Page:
Abstract Expressionism – Go with it!

Abstract Expressionism has a shared history with the The Great Depression. This art method was a very colorful way to wake up our nation after a long struggle. Artists of that time are many, but few are recognized.  In the lessons below, there are multiple artists’ work for you to sample from.   ” Abstract Expressionism” or the “New York School” movement of art can be clustered around two basic inclinations: an emphasis on dynamic, energetic gesture, in contrast to a reflective, cerebral focus on more open fields of color. In either case, the imagery was primarily abstract. Even when depicting images based on visual realities, the Abstract Expressionists favored a highly abstracted mode.

In 1952, an art critic is quotes as saying “At a certain moment in history the canvas began to appear to one American painter after another as an arena in which to act—rather than as a space in which to reproduce, re-design, analyze, or ‘express’ an object, actual or imagined. What was to go on the canvas was not a picture but an event.”  He called the style “action painting”.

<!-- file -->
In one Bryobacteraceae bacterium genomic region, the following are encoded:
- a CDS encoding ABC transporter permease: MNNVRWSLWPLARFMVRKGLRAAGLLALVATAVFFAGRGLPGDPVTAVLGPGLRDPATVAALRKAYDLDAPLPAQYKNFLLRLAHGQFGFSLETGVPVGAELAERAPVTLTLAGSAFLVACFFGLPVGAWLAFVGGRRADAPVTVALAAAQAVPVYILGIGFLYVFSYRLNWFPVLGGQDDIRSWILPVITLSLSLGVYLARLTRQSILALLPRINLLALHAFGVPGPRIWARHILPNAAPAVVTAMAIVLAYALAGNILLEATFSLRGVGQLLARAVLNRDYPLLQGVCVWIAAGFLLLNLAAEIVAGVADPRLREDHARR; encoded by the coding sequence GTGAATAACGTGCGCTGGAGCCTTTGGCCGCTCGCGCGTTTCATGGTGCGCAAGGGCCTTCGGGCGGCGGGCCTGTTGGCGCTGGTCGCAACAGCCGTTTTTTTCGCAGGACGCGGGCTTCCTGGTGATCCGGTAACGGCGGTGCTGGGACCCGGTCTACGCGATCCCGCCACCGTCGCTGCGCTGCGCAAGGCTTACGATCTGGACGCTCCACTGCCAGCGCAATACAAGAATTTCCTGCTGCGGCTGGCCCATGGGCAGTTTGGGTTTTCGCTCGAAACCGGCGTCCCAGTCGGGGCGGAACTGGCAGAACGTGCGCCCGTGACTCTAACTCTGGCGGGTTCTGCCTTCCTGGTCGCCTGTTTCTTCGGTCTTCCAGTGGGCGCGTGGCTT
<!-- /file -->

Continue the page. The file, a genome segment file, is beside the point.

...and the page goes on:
Another path lay in the expressive potential of color. Artists of the time created art based on simplified, large-format, color-dominated fields. The impulse was, in general, reflective and cerebral, with pictorial means simplified in order to create a kind of elemental impact. They spoke of a goal to achieve the “sublime” rather than the “beautiful,” harkening back to a drive for the grand, heroic vision in opposition to a calming or comforting effect. This reduction method was one means of “… freeing artists from the obsolete props of an outmoded and antiquated legend … being freed from the impediments of memory, association, nostalgia, legend, and myth that have been the devices of Western European painting.”

An amazing thing that art does is make it’s way back around – it repeats it self – after a fashion.

I’m delighted to introduce you all to Aelita Andre. She’s a young prodigy with insanely supportive parents. You may see some similarities in her work to artists of “The New York School”. One thing I know – I’ve never seen art created with such feeling. It’s fine to read about Abstract Expressionism, it’s another thing all together to see an artist create an abstract piece with expression…. Try something with your students that will let them be completely free with their art and the mediums that you provide. Yes, glitter is forever. What the heck. Go with it.

Thanks for this lesson go to my friend Janice Arcaro of the Artist Tree Studio in San Marcos California!  I shared some time with her at Riedy Creek Elementary and learned everything I know about teaching art as a F.A.V.E. parent.  (that’s Fine Art Volunteer Educator!)

Liquitex also has an Abstract Expressionism lesson posted on their website.

Liquitex Lesson


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